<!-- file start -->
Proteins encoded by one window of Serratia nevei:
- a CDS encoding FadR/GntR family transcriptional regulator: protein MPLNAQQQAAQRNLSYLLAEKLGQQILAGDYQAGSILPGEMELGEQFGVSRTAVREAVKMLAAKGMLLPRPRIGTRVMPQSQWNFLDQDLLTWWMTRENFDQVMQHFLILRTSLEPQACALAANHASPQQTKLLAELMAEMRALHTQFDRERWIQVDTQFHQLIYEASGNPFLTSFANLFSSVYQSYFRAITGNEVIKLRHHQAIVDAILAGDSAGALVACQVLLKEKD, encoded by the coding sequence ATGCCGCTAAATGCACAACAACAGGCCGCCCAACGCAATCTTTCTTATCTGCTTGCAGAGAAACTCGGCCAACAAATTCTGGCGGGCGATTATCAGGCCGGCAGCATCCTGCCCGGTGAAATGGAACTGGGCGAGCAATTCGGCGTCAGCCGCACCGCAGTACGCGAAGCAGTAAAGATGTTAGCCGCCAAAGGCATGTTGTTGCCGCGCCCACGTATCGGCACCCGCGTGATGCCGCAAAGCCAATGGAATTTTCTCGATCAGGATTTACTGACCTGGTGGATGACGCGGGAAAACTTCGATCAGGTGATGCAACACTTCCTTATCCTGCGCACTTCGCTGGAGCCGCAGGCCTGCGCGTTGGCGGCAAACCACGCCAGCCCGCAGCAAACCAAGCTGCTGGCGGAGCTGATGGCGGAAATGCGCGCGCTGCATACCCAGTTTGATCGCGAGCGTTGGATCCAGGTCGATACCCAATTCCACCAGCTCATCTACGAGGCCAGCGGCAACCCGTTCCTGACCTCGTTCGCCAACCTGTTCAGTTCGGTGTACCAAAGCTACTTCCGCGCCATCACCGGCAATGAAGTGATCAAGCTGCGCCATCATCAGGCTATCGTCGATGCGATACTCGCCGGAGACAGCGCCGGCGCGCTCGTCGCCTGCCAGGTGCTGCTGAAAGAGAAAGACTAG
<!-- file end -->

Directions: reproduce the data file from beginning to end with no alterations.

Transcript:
Proteins encoded by one window of Serratia nevei:
- a CDS encoding FadR/GntR family transcriptional regulator: protein MPLNAQQQAAQRNLSYLLAEKLGQQILAGDYQAGSILPGEMELGEQFGVSRTAVREAVKMLAAKGMLLPRPRIGTRVMPQSQWNFLDQDLLTWWMTRENFDQVMQHFLILRTSLEPQACALAANHASPQQTKLLAELMAEMRALHTQFDRERWIQVDTQFHQLIYEASGNPFLTSFANLFSSVYQSYFRAITGNEVIKLRHHQAIVDAILAGDSAGALVACQVLLKEKD, encoded by the coding sequence ATGCCGCTAAATGCACAACAACAGGCCGCCCAACGCAATCTTTCTTATCTGCTTGCAGAGAAACTCGGCCAACAAATTCTGGCGGGCGATTATCAGGCCGGCAGCATCCTGCCCGGTGAAATGGAACTGGGCGAGCAATTCGGCGTCAGCCGCACCGCAGTACGCGAAGCAGTAAAGATGTTAGCCGCCAAAGGCATGTTGTTGCCGCGCCCACGTATCGGCACCCGCGTGATGCCGCAAAGCCAATGGAATTTTCTCGATCAGGATTTACTGACCTGGTGGATGACGCGGGAAAACTTCGATCAGGTGATGCAACACTTCCTTATCCTGCGCACTTCGCTGGAGCCGCAGGCCTGCGCGTTGGCGGCAAACCACGCCAGCCCGCAGCAAACCAAGCTGCTGGCGGAGCTGATGGCGGAAATGCGCGCGCTGCATACCCAGTTTGATCGCGAGCGTTGGATCCAGGTCGATACCCAATTCCACCAGCTCATCTACGAGGCCAGCGGCAACCCGTTCCTGACCTCGTTCGCCAACCTGTTCAGTTCGGTGTACCAAAGCTACTTCCGCGCCATCACCGGCAATGAAGTGATCAAGCTGCGCCATCATCAGGCTATCGTCGATGCGATACTCGCCGGAGACAGCGCCGGCGCGCTCGTCGCCTGCCAGGTGCTGCTGAAAGAGAAAGACTAG